Are Patch Management Failures Putting Your Company At Risk?

by Hannah Grace Holladay / September 6th, 2022

Regular software updates and rigorous patch management processes are essential to maintaining security and compliance. Even the most careful proprietary and open source software development introduces bugs. Some of those bugs create security vulnerabilities, and cybercriminals are always looking for opportunities to infiltrate business IT resources and steal sensitive data. 

A report from Arctic Wolf, a security operations vendor, shows the scale of the problem. Exposure of a known vulnerability to external networks caused 82% of the security incidents the company handled in the first quarter of 2022. Of those incidents, 57% could have been avoided by software patching. The remainder were caused by exposing vulnerable services to the public internet. 

A systematic, scheduled, and comprehensive patch management policy is the only way businesses can hope to manage the risk at scale. 

What is Patch Management?

Patch management encompasses a range of processes that ensure potentially vulnerable software is updated as soon as a fix is available. The term “patch” comes from the development world, where a patch is a file containing a set of changes to a piece of software. Patches add and remove features and refactor code. But, most importantly, they fix known vulnerabilities.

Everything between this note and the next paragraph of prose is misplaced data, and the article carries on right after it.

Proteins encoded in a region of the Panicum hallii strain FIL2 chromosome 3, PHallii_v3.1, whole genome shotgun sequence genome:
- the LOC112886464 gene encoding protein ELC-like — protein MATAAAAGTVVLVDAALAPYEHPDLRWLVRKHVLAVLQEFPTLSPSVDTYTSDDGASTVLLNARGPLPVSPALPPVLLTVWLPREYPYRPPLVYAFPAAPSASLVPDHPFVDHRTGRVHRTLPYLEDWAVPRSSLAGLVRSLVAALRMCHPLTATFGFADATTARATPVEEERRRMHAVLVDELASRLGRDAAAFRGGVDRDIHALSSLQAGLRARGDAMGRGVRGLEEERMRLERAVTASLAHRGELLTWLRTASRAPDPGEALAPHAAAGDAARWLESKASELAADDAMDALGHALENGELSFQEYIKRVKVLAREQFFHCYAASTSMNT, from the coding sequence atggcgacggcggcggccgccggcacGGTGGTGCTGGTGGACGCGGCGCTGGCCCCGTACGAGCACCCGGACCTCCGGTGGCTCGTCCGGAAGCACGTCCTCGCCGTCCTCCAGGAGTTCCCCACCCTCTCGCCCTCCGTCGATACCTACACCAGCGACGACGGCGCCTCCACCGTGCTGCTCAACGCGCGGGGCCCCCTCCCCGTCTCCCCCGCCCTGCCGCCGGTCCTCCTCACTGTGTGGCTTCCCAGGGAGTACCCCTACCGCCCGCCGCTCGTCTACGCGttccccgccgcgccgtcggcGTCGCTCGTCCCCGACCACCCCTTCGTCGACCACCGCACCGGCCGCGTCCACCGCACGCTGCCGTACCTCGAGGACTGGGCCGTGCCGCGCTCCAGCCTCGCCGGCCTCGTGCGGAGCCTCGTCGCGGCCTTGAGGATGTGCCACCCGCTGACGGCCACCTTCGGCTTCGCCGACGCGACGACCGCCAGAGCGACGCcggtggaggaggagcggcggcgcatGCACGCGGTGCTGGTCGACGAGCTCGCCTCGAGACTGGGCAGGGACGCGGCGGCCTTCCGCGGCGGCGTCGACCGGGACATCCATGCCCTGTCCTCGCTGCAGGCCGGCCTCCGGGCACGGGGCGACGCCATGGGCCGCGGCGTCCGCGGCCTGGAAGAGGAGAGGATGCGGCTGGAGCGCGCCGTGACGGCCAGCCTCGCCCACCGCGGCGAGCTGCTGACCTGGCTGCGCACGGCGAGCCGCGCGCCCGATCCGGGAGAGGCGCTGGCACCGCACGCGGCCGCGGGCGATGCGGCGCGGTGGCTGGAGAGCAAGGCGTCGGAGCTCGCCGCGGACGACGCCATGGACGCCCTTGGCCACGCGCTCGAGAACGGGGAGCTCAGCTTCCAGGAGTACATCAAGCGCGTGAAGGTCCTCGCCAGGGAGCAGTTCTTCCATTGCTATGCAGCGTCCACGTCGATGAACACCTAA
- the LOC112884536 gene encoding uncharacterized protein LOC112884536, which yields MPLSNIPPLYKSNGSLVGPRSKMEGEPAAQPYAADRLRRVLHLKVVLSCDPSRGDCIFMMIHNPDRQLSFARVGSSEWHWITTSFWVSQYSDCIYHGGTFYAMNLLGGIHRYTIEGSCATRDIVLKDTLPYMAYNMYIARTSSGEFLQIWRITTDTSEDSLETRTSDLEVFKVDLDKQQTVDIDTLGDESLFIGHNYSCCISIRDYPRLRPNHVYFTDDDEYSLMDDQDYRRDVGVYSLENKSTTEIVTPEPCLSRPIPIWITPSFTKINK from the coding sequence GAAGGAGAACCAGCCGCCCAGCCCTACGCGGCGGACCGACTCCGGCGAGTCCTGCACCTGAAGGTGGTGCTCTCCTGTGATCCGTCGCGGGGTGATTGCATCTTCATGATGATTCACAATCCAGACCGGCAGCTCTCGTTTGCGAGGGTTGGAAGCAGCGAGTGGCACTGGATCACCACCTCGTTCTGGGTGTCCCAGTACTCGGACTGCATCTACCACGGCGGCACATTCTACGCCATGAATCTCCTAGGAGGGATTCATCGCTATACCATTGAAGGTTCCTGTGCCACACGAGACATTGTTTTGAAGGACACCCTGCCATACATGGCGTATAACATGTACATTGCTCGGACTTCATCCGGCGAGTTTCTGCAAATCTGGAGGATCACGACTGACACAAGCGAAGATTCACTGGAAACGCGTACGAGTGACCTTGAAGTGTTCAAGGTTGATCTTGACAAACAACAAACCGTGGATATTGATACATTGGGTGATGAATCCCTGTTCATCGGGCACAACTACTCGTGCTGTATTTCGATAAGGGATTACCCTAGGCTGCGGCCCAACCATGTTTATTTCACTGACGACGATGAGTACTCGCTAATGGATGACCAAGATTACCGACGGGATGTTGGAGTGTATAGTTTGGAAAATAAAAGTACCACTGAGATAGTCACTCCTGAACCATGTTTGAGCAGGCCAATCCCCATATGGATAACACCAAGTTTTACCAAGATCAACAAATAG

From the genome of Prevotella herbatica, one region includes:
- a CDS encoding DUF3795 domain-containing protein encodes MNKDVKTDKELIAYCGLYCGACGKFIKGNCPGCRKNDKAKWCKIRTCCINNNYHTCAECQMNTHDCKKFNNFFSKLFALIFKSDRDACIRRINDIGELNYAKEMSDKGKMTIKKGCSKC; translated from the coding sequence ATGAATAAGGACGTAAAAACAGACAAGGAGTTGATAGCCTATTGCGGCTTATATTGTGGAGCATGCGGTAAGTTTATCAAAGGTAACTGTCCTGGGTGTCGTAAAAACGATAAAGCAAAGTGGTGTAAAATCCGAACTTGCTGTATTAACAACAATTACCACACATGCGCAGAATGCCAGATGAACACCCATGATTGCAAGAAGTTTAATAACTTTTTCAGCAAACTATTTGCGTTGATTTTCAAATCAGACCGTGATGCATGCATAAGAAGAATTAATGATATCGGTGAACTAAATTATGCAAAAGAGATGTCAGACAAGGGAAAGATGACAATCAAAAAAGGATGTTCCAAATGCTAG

We all regularly patch (update) software on our devices with the click of a button. However, patching is much more challenging for complex business IT systems. Most of us don’t mind rebooting our smartphone when it updates, but a business can’t simply shut down its network. It can’t apply patches that haven’t been tested in case they break essential services. And, quite often, it doesn’t know which software needs patching in the first place. 

Software patch management is intended to overcome these problems. It typically involves a number of processes, including:

  • Software discovery: Businesses should develop an inventory of all operating systems and software on their network. They can’t update software if they don’t know about it.
  • Standardization: Patch management is less challenging if businesses standardize on particular operating systems and software products.
  • Vulnerability monitoring: IT and security professionals should track vulnerability reports for software the business uses.
  • Development tracking: They should also keep abreast of patch releases so they can quickly apply patches.
  • Risk assessment: Assessing vulnerability risk helps businesses to prioritize critical vulnerabilities and patches for core systems.
  • Testing: Modifying software has the potential to change its functionality and cause performance regressions. Testing allows businesses to identify issues before they impact production systems.
  • Patching: The patches are applied to production systems, often beginning with a subset to verify there are no unexpected results.